Society rarely deems women worthy of the title ‘genius’. As those who control the ways of showcasing art, whether it’s a film festival or an exhibition hall, are so often men, the work of women can often be dismissed as insignificant compared to those of male artists. This was certainly the case for Yayoi Kusama. The Japanese artist arrived in 1950s New York only to be ignored in favour of ‘serious’ and ‘important’ artists such as Jackson Pollock and Willem de Koonig. Yet she persisted, the tide turned, and now Kusama is the most popular living artist in the world.
Now a new documentary details her struggle, taking in everything from her difficult upbringing in conservative Japan to her move to the USA to finally representing her home country in the Venice Biennale. Using a mixture of archival footage and talking heads, Kusama: Infinity works both as an introduction to her life and work, and as a deeper exploration of how the conventional definition of ‘greatness’ is rooted in bias.
Kusama was born in Matsumoto in 1929 in a highly conservative and patriarchal society. Her mother routinely took away and burnt Kusama’s artwork, claiming that she would do much better to find a husband. Plus, she physically abused her daughter. In the start of many rebellions against conventional society, she learned to work in a complete fury — rarely thinking ahead before plunging head-first into her work. The concept behind the dots and the flowers came from hallucinations, allowing her experiences to bleed directly onto the canvas.
Unable to find success in Japan, she wrote to Georgia O’Keeffe, who told her to move to the United States. There we are given a stealth history in how art was used to protest against the Vietnam war, and how happenings and public nudity were used to shock a still narrow-minded American consciousness.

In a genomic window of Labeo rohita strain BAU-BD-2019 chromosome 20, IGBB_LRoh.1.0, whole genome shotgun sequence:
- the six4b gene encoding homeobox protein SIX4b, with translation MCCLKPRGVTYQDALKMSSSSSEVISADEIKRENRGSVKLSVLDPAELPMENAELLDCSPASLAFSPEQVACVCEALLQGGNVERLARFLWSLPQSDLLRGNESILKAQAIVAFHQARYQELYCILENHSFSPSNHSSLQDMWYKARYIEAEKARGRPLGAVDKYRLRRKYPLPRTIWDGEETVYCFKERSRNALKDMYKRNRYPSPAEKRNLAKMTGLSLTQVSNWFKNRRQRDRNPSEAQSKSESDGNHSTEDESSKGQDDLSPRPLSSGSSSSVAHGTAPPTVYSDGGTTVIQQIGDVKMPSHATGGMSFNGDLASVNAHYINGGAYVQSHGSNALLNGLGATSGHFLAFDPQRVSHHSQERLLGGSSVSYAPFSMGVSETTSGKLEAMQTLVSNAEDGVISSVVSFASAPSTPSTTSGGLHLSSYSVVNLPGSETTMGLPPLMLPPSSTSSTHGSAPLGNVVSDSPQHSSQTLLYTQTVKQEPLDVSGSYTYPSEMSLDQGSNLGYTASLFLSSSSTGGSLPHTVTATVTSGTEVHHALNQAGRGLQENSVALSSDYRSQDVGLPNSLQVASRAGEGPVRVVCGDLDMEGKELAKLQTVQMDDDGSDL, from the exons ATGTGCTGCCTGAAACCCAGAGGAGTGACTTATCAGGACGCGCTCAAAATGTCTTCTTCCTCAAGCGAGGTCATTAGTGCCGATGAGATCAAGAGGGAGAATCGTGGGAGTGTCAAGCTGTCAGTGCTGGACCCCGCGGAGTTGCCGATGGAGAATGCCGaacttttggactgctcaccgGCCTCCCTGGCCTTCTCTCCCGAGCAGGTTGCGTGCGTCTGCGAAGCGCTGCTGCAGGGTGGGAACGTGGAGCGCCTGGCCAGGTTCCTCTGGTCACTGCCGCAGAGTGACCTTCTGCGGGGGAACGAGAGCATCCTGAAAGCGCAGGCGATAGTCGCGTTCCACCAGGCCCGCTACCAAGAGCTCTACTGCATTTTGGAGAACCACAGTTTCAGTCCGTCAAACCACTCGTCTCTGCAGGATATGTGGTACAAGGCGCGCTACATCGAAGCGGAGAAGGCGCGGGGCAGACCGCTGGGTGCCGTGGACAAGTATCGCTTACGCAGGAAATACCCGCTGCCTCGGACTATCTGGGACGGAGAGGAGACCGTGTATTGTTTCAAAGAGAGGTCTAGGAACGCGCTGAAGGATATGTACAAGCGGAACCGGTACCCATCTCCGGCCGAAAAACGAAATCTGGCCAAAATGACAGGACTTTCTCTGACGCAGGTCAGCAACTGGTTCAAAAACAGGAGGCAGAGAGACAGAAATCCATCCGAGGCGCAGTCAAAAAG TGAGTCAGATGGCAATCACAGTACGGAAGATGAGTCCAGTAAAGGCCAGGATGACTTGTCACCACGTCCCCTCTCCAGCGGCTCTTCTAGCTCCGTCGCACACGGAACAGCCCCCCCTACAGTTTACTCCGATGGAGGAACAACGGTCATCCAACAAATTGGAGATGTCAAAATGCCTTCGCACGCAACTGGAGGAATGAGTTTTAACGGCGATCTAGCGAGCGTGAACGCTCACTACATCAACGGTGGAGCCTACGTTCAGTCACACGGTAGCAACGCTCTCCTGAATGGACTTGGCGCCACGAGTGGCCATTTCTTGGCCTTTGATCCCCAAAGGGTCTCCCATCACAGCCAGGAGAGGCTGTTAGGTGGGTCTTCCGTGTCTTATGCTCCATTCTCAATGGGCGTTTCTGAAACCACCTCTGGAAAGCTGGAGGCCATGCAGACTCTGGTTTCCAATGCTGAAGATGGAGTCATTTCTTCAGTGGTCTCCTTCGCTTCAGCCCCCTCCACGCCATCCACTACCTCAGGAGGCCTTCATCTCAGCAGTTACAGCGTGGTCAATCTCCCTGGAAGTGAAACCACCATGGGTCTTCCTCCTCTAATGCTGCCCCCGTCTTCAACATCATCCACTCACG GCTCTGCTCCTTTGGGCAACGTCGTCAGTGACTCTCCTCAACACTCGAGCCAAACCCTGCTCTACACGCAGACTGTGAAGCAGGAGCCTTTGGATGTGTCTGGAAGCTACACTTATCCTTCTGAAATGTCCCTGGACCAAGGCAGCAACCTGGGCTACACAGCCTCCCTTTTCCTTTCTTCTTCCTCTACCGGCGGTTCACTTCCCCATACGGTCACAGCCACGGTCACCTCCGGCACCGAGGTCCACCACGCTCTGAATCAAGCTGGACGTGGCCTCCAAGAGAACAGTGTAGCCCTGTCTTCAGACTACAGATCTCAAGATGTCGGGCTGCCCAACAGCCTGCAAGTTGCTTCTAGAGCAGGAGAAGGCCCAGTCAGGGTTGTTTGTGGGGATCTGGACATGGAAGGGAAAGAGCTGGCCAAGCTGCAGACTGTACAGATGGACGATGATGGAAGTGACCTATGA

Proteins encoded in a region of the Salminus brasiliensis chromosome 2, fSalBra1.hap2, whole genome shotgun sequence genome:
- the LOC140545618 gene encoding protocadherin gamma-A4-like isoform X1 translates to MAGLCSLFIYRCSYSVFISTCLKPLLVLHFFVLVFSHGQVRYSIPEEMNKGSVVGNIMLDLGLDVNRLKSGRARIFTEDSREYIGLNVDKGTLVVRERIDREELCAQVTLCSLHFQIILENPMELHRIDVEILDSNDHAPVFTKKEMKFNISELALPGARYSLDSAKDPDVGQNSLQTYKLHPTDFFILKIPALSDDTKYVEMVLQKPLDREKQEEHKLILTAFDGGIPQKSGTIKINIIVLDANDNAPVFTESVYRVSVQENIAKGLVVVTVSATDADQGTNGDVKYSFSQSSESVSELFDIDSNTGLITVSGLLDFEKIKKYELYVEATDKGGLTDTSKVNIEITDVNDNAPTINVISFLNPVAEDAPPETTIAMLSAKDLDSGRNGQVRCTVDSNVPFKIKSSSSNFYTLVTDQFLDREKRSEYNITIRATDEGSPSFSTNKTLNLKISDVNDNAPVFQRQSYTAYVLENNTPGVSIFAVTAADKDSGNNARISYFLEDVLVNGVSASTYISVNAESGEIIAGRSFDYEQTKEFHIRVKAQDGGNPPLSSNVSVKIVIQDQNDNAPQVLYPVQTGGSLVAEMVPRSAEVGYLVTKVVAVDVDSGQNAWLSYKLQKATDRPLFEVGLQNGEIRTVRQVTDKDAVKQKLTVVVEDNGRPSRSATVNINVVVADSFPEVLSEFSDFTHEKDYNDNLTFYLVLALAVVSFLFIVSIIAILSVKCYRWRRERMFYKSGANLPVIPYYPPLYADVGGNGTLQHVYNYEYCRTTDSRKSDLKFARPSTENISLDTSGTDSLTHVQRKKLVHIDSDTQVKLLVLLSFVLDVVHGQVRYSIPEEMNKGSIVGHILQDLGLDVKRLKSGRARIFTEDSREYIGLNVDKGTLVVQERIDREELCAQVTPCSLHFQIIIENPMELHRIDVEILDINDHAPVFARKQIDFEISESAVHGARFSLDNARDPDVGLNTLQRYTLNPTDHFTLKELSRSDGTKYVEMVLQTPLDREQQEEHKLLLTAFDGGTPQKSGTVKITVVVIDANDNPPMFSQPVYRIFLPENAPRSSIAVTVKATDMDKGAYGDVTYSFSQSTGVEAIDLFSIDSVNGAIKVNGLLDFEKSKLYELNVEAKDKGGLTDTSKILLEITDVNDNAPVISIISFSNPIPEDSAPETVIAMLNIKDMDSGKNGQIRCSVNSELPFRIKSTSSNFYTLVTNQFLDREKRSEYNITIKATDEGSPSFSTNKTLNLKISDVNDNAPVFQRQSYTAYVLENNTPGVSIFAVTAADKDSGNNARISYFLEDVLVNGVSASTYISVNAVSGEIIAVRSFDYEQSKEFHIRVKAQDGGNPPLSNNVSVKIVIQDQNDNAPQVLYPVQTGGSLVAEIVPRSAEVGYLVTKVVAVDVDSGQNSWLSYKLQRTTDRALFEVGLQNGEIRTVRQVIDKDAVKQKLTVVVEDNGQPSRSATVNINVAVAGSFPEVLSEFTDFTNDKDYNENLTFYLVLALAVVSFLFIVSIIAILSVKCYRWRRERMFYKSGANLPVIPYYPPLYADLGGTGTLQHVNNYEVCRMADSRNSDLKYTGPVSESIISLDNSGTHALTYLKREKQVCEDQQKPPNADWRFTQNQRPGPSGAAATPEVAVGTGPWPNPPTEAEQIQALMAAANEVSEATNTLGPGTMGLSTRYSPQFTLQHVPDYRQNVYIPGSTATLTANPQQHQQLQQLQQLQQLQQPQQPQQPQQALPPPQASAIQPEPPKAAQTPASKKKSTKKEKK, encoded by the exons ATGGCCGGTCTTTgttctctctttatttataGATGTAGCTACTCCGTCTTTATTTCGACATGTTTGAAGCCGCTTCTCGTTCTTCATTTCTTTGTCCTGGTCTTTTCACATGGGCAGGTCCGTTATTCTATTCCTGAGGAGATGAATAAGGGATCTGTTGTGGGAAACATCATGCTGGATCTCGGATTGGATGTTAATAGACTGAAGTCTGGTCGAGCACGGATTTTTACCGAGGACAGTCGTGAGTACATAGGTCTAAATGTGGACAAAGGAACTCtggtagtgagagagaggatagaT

Yet once she moved back to Japan in the early 1970s, in a turn of history that would never occur to a man of the same stature — say a Mark Rothko or Barnett Newman — she was mostly forgotten about until her revival in the late 1980s. The documentary takes great care to talk to the curators and critics (many of whom are women) who saw the importance of her work and championed it, showing that diversity in cultural gatekeepers is the first step to a healthy art culture. Without them, it could’ve been a completely different story.
Crucially the documentary allows us just to see the work for itself. It is dazzling. Whether its her vast paintings of polka dots — which she described as “infinity nets” — or her permanent installations that seem to stretch on forever, her contributions to abstract art have been immense. Now her friendly, highly stylised, Pop-Art like patterns are perfect for the Instagram age, in which one’s feed is not just about just one picture, but how it looks presented in a broader context, alongside other pictures. We can now see infinity in the internet scroll, but Kusama was already there fifty years earlier. Now that is the work of a true genius.
Kusama – Infinity is in cinemas Friday, October 5th.